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In my last blog post I talked a bit about how Atlas can help when working with online video metadata and our plans for the near future in this area. Here I would like to expand some of these ideas and think about ways in which Atlas could be developed to meet some exciting new challenges. A powerful feature of Atlas is that it can provide information about resources in both the broadcast and online worlds. One area where this could work especially well is education. Many television and radio stations provide educational programming and online you can find rich resources on many subjects. You can even watch university lectures for free!
Before working at MetaBroadcast I worked at the Open University, an institution famous for its work with the BBC to bring educational programmes to television such as Frozen Planet, Bang Goes the Theory, The Money Programme and of course Coast. They have also been hugely successful at producing online content with over fifty million downloads through iTunesU and also have a popular YouTube presence. The OU is one of many organisations make audiovisual educational content available on the web. Other examples include MIT which has made video recording of many lectures available on its MIT OpenCourseWare site. The web is enabling new educational institutions to spring up too a great example being the Khan Academy which has published over 3,300 videos on a huge variety of subjects. Many other organisations produce educational content for broadcast and for online use. So how could Atlas help?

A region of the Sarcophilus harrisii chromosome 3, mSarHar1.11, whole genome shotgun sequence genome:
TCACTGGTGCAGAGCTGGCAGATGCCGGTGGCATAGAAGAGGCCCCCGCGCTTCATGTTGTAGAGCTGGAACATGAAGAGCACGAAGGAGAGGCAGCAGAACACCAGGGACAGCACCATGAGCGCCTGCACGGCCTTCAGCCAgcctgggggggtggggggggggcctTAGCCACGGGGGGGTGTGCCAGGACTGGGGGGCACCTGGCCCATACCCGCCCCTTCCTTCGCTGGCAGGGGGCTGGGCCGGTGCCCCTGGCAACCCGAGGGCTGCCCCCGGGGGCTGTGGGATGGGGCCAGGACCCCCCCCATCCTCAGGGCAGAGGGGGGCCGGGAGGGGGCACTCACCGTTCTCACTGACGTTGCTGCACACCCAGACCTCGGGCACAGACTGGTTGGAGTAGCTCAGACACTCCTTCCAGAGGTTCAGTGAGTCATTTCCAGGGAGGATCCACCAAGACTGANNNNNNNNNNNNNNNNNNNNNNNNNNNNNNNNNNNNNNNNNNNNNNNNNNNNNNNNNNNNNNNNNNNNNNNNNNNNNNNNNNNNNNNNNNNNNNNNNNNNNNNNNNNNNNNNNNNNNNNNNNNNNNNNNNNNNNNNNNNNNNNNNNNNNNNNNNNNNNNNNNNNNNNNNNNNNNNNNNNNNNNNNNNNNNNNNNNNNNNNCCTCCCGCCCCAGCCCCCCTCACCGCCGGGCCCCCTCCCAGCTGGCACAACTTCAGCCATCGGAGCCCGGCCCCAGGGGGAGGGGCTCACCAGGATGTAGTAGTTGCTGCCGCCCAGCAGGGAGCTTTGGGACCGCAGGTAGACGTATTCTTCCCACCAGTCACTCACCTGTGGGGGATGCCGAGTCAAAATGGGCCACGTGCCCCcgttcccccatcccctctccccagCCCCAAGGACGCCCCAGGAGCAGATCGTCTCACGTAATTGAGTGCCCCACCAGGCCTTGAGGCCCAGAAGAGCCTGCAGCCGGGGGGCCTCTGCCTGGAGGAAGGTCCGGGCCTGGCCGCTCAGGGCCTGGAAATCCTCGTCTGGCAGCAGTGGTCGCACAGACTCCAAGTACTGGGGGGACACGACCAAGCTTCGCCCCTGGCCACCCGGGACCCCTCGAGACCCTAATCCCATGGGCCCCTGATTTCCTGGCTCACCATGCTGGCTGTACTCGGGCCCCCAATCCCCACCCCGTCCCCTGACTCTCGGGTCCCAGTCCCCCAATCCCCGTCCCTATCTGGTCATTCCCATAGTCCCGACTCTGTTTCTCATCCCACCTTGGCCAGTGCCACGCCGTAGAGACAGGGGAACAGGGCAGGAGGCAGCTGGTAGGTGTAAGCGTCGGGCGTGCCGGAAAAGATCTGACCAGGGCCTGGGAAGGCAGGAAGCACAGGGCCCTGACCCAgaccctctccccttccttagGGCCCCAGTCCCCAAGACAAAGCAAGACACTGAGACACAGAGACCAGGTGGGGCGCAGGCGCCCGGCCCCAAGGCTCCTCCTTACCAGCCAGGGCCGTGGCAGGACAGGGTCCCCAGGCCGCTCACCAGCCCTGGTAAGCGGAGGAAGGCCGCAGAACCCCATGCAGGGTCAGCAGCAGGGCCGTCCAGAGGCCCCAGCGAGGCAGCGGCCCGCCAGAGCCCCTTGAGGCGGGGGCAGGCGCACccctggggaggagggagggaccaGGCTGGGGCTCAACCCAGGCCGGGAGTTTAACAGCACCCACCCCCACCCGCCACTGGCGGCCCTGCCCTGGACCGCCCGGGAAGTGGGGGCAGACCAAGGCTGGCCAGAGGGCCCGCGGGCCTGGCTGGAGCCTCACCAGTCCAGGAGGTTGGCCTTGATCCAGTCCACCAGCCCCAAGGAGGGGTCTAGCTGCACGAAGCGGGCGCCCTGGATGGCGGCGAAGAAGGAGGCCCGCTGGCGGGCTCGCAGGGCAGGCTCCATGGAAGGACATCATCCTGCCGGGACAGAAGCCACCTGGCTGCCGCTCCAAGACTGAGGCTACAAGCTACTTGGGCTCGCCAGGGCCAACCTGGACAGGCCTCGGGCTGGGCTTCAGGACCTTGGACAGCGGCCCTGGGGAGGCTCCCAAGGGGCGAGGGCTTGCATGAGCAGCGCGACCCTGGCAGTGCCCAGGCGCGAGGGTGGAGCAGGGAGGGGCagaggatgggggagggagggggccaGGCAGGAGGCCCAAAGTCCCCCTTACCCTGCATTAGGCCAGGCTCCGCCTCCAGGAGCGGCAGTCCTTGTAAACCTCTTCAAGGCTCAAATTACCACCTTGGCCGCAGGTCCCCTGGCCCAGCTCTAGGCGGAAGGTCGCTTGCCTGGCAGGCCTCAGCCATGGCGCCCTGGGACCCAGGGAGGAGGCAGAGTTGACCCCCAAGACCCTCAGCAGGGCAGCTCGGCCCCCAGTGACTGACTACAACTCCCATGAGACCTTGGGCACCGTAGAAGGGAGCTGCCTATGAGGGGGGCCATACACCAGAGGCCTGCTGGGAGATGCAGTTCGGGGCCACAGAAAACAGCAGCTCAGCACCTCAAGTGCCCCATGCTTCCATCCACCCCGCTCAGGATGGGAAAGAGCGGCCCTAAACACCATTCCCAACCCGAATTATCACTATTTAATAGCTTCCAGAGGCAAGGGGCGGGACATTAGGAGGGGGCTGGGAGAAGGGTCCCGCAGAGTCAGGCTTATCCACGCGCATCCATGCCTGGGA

One thing you will have noticed is that already I have mentioned quite a few places where you can look for content that might help you with your learning goals. Atlas was designed from the ground up to work with multiple data sources. An added advantage it gives is that the data you get out of it is in the same format regardless of the source. Without Atlas if you were working with multiple video sources you would need to work with a collection of different APIs each with their own ways of finding out about content and presenting results. When a new video source is added to Atlas you can make use of the results without necessarily having to change your code. This can mean that it is quicker and cheaper to work with new data sources.
Recently we have been looking into some new data sources that we could bring in to Atlas that might be useful for educational purposes. We already import data from iTunes into Atlas so we have been looking at what would be involved in importing data from iTunesU. Preliminary investigations look good, it may even be possible to import the subjects as topics in the Atlas data model to make finding content by subject relatively straightforward. We also looked at YouTube EDU but this looks slightly more complicated as it is difficult to get a summary of participating accounts from their API.
It would be really exciting to bring in content from lots of other sources too such as the Khan Academy, the OpenCourseWare sites or numerous others. Atlas could then be used to discover content for your favourite subject. It could tell you that a related programme is on television tonight, that a series of lectures is available online or a great podcast can be found on iTunesU. All of this information would be available in one place and in a unified format which is a pretty exciting idea.
Atlas is open source so if you discovered a great source of educational content for example you could write an adapter to bring this data to the platform. You would not need to wait for us to write one. Atlas could be a bridge between the online and broadcast worlds for educational content creating exciting opportunities for new applications and services built on top of it. What would you build?Download as PDF